The world of influencers is strange and alarming for most of us regular folk – the idea that you can jet around the globe and be paid for it as long as you take some butt selfies and stand on cliff-tops in your togs is equal parts insane and envy-inducing. But is there a line? The internet seems to think influencer Marissa Fuchs of FashionAmbitionist getting her engagement allegedly sponsored by brands may, in fact, be a bit too much.
Ok so the proposal is, actually, pretty fucking cute:
IDK, I believe in their love. It seems a lot of people did too, at first – the elaborate proposal organised by Marissa’s partner Gabriel Grossman, involved this global trek from New York City to Montauk to Miami to Paris, all tied to the hashtag #RielLove.
Here is where I started to lose my love for this couple because this pre-proposal video (what) is the fundamental WORST. I fucking hate when people “act” it is very annoying and weird to me, especially if turning your head to the camera is involved, like what? Be normal. Stop this. Also that dog seems far too stiff, I’m concerned.
Anyway, he “organised” this scavenger hunt thing which is all on Marissa’s Instagram, but TL;DR the first stop is a fucking SPIN CYCLE CLASS or some shit, which is honestly hell on Earth to me and if someone proposed to me by leading me to a spin class I’d probably do a murder and go to jail.
From there, you start to see the potential #spon come through:
There’s plenty more tagged posts of resorts, brands and so on – it’s hard to tell whether Gabriel and Marissa got paid for coverage or if she’s just chronicling her journey. For example, did this dog minding service pay the couple? Or is she just breaking up the #content?
In the end, the pair ended up in Paris and got married, which was also pretty cute.
The world seemed to be following on with glee, until shit turned a bit sour. See, The Atlantic wrote this article which contained a link to an alleged pitch deck sent out to brands prior to the proposal trip.
Advertising experts are also shutting down the suggestion that Marissa wasn’t aware of the alleged spon, with ad exec Bryan Pedersen telling The Atlantic:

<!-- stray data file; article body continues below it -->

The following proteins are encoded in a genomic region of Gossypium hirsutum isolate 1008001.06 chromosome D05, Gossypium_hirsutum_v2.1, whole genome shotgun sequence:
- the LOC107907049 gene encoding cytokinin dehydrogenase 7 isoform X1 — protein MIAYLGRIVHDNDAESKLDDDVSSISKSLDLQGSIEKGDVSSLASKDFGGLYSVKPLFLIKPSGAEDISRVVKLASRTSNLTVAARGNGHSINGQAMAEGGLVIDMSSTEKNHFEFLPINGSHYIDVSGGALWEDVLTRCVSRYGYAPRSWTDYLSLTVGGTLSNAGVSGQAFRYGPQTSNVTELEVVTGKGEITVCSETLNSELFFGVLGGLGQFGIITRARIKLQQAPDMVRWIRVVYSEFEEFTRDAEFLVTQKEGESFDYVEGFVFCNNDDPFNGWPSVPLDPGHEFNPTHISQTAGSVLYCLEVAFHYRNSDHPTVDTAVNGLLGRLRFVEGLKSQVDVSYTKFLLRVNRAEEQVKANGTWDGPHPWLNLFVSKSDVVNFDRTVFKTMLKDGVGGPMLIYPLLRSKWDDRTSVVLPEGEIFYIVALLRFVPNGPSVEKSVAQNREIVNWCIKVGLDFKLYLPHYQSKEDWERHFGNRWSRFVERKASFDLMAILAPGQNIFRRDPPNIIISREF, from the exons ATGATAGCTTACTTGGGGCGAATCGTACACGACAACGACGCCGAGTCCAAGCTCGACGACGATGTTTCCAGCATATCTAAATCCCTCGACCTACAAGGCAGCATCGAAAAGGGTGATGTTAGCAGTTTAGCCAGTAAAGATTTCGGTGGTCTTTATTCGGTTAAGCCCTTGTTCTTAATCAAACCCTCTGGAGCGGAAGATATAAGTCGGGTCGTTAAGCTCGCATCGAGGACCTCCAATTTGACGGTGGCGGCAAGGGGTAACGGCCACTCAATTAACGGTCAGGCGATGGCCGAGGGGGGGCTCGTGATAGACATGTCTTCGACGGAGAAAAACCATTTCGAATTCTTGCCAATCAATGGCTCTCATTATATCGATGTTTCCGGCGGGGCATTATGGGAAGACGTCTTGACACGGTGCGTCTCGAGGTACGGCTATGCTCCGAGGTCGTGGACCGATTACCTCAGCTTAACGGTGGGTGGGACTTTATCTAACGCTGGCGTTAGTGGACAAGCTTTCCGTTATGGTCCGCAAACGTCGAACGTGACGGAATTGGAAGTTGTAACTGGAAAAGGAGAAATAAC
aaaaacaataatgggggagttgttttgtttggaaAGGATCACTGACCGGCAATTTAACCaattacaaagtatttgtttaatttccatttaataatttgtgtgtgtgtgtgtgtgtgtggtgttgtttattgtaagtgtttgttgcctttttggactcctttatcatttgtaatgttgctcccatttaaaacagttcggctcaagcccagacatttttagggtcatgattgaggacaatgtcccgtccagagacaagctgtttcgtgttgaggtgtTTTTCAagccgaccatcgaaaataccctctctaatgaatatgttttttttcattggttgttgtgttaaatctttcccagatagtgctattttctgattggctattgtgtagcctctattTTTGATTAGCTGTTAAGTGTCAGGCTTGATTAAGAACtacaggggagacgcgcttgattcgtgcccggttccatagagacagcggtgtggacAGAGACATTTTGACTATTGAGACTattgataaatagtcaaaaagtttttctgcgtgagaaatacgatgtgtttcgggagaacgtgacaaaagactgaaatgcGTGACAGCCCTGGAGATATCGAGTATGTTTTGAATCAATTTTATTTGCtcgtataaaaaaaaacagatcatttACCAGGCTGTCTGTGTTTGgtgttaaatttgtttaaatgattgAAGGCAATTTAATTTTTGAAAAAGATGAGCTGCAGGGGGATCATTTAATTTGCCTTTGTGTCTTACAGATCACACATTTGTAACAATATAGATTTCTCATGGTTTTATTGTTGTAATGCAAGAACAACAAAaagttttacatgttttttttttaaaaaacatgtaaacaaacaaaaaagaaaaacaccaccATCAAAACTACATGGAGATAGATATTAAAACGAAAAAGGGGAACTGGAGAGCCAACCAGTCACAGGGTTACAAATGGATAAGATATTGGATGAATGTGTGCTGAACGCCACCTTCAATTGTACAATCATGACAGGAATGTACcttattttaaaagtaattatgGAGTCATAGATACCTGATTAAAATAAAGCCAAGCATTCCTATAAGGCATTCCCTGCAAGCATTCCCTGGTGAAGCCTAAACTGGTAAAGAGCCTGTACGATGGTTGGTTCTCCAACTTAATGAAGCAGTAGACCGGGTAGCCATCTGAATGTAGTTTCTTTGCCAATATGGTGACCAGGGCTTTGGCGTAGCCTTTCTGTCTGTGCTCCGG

“Either her fiancé has been intimately involved in every single aspect of her business and influencer marketing career and knows every detail of her influencer partnerships, or she has had some input into that pitch deck. There’s no way a friend or potential fiancé would know how to put together a pitch deck with that detail.”
Then, Gabriel Grossman actually reached out to The Atlantic late last week to explain a few things.
According to Grossman, the trio received no direct payment for Fuchs’s posts. In fact, he said, most brands didn’t even respond. Almost all the ones that did were companies that Fuchs already had a good working relationship with, such as Flywheel, which put on a free, private class, and the clothing designer LoveShackFancy, which sent Fuchs some free dresses. Glamsquad, an on-demand beauty service, provided free hair and makeup styling. The only major new partnership to develop from the proposal came after Evans got in touch with Flytographer; it provided three photographers for free. Grossman also received a hefty discount on the Jade Trau jewelry he gave Fuchs, but Fuchs has been friends with Trau for a long time and regularly receives discounts on her designs
The general dissent online has been around the monetising of what is usually quite a personal moment for couples.
Monetizing love and treating your relationship like a reality show is faux-intimacy at its best-worst. Social-media-or-it-didn’t-happen society and another influencer-wreck:
Marissa Fuchs’s Proposal Was Pitched to Brands – The Atlantic https://t.co/fy98j3k9qB
— Mari Ramler, PhD (@mari_ramler) June 21, 2019
This is gross. This article by The Atlantic captures the disgusting, narcissistic monetizing of life’s most intimate moments by influencers -read this! Marissa Fuchs’s Proposal Was Pitched to Brands before she got engaged! #keeplovereal https://t.co/1FmZ7bvWat
— Anne M (@AnneDowdMoretti) June 21, 2019
TBF, many people opt for public proposals – is an Instagram Story version any different to someone proposing on stage at a concert or in the middle of a restaurant? The other conversation is around lying to followers.
This is everything that is wrong with our always connected, influencer dominated society. There is nothin authentic or unique about this Marissa Fuchs’s Proposal Was Pitched to Brands – The Atlantic @TaylorLorenz #instagram #socialmedia #crazytimes https://t.co/AvakUMAbQG
— Brandon Rael (@brandonjrael) June 21, 2019
This, I think, is a more interesting conversation – how much “gloss” is okay when it comes to influencers? We follow these people for their beautiful pics, but is a faux surprise engagement straight-up lying? Do these people have an obligation to their followers to be truthful and transparent, and if so – how transparent?
Oh god, I’ve been thinking about this too much.